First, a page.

Next year the management of the apiary is likely to be a team effort, but in reality it has been a team effort this year, and I have been privileged to be part of that team, which consisted of the 33 members who contributed to the sessions.
We have had fun learning and exchanging ideas. We have engaged in group problem solving and deployed some solutions that were not necessarily by the book, but they worked. Fortunately bees do not read books and between them and us we have done well, with six good hives going into winter.
The attendance represents about one third of the membership, and delivers the basic training and experience that new beekeepers require. There is networking and mutual support, which is the essence of a successful society. I look forward to 2019 and thank you all for your enthusiasm and effect contributions.
A beautifully fresh morning greeted us at the apiary session today. The autumnal sun peeped through the clouds and the chill in the air around us ensured that we were in fine form to work…and what an impressive work force turned out – 13 beekeepers! I continue to ponder a collective noun for such a group – A colony? A hive? A nuisance?
The bees were left snug and warm in their hives today – not a creature stirred, although talk of bees still being active this week filled the air. Hopefully, the weather will return to its usual seasonal norm in the not too distant future.
A wasp-like insect in a jar greeted us this morning and a discussion ensued as to its identification. We final settled on a queen wasp and the pros and cons of its existence – answers on a postcard please!
Our aim today was to prepare resources for the following beekeeping year. We’re going to be extra ready this year! We’re going to be organised! Honestly, we really are!
We aim to run four hives in the apiary, and therefore needed to prepare an additional four hives (each with three supers.) This will ensure that when swarming preparations begin – a very distant memory (currently), but it’s surprising how quickly the year slips by – we will be ready with clean and complete kit.
We learnt the value of inspecting a box for its quality before starting the cleaning process.
Ken’s Top Tip: Always select good quality boxes with no holes or gaps.
As we crept cautiously into the apiary, all was quiet on the Western Front. We talked about the advantages of moving boxes in the depths of winter, when the bees are not flying. These need to be moved either three feet or three miles away to enable the bees to reorientate themselves successfully and we contemplated the eventual move of Hives 8, 9 and 10 to give a little extra space between them.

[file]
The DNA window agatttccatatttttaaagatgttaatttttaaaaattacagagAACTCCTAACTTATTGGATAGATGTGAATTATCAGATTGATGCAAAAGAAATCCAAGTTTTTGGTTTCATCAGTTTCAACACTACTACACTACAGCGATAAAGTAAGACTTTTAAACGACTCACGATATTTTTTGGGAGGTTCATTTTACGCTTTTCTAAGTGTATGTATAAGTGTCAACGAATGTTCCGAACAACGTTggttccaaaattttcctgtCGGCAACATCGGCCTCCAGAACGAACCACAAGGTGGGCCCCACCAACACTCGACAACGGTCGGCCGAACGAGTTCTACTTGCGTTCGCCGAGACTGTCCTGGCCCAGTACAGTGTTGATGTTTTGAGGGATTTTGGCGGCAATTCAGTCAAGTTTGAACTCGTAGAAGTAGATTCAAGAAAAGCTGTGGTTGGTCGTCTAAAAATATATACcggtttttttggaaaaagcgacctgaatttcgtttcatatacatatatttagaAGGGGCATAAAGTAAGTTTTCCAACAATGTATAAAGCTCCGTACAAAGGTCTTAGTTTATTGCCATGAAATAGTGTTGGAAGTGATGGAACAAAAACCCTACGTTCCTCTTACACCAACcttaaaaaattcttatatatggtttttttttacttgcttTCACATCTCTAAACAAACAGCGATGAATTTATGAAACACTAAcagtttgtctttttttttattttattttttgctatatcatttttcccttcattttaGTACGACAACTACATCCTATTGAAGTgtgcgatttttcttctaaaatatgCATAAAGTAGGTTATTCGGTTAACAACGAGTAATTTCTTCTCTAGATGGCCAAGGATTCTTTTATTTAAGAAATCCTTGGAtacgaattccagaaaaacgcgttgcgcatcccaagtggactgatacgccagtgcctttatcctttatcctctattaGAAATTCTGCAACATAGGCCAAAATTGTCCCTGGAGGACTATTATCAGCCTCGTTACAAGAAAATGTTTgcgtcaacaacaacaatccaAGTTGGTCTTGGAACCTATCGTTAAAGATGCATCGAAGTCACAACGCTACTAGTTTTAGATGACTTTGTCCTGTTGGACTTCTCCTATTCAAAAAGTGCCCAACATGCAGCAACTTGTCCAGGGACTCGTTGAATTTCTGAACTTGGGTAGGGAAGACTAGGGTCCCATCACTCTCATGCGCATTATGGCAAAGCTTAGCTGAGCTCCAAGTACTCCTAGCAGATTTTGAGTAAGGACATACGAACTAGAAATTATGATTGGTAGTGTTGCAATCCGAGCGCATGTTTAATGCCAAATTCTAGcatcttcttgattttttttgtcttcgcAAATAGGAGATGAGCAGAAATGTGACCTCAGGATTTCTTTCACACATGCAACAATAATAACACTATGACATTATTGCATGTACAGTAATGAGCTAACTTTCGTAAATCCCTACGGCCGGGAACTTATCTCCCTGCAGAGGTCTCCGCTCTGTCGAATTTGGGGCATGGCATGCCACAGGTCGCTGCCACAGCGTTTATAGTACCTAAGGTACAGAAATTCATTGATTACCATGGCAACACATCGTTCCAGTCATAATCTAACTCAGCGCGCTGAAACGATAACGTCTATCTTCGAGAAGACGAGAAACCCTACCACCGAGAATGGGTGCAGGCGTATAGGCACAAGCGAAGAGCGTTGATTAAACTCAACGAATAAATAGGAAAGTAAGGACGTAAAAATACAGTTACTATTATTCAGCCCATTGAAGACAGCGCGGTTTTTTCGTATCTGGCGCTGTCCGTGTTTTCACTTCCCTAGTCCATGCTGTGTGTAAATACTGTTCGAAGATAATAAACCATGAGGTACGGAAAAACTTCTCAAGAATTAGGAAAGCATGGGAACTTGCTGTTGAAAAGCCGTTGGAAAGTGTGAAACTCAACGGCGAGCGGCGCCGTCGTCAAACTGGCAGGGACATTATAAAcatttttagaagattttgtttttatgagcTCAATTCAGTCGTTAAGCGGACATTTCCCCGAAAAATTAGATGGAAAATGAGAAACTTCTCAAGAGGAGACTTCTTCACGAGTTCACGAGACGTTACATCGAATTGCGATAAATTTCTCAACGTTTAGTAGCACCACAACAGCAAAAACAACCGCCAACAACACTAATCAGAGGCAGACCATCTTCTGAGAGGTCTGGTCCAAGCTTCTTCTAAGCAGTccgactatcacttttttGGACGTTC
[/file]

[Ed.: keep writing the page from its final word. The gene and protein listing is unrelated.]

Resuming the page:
The spirit of Evil Edna continues to reign supreme in Hive 10, and although these hives produce a good honey crop, it’s perhaps not the best idea to have anything close by to her. After all, we don’t want that sort of behaviour catching on!
We talked about the dreaded wax moth and the trail of destruction of its larvae and discovered that they don’t particularly like foundation, as it has not yet been drawn out to house brood.
Wax moth devour the debris of the larvae, and as we had learnt from a previous apiary session led by Stephen, bees do not remove evidence of defecation after the larvae have emerged – they simply polish down the cell and carry on. It’s all perfectly sanitary, but over time, the drawn comb darkens as a result of this and will need to be replaced.
Ken’s Top Tip: Treat with Certan to reduce the capability of wax moth.
Ken’s Top Tip: Assess the drawn comb for it’s quality and keep it for the following year.
Whilst we were all asking questions, the subject of extra pollen came up. The suggestion was to freeze the frame over winter, as it is surplus to requirements and return it to the hive around February/March time in preparation for the OSR crop.
Ken’s ‘chain gang’ quickly organised themselves, and small groups were formed to complete the following tasks:
- Scraping propolis, brace comb and debris from super frames, crown boards and queen excluders
- Washing supers in Soda Crystal solution
- And the pyromaniacs among us gave them a satisfactory blast of fire to kill off any unwanted insects
A busy chatter about our experiences, problems, and advice from the outgoing beekeeping year made for light work, with a hilarious anecdote coming up top trumps where Ken and Clive were extracting honey and were unsuspectingly followed into a room by an inquisitive bee. Little did they realise that she had called 12,000 or so of her closest friends and relatives to come and join her. Who needs social media to get the word out when you’ve got bees?
Ken’s Top Tip: Try to clean kit immediately (in the ideal world.)
And so our beekeeping year slowly draws to a close. We thank Ken for giving of his time so generously and being dedicated to maintaining the teaching apiary and assisting us mere mortals in our quest to be better beekeepers.
We thank all of our experienced beekeepers that led sessions to share their passion and expertise with us and all those who attended throughout the year to make it such a worthwhile and camaraderie experience.
We haven’t finished yet…
We look forward to a newly established Apiary Team taking the reigns and continuing this vital work and…
…Our next session will focus on further tidying and organisation and removing varroa treatments on the hives.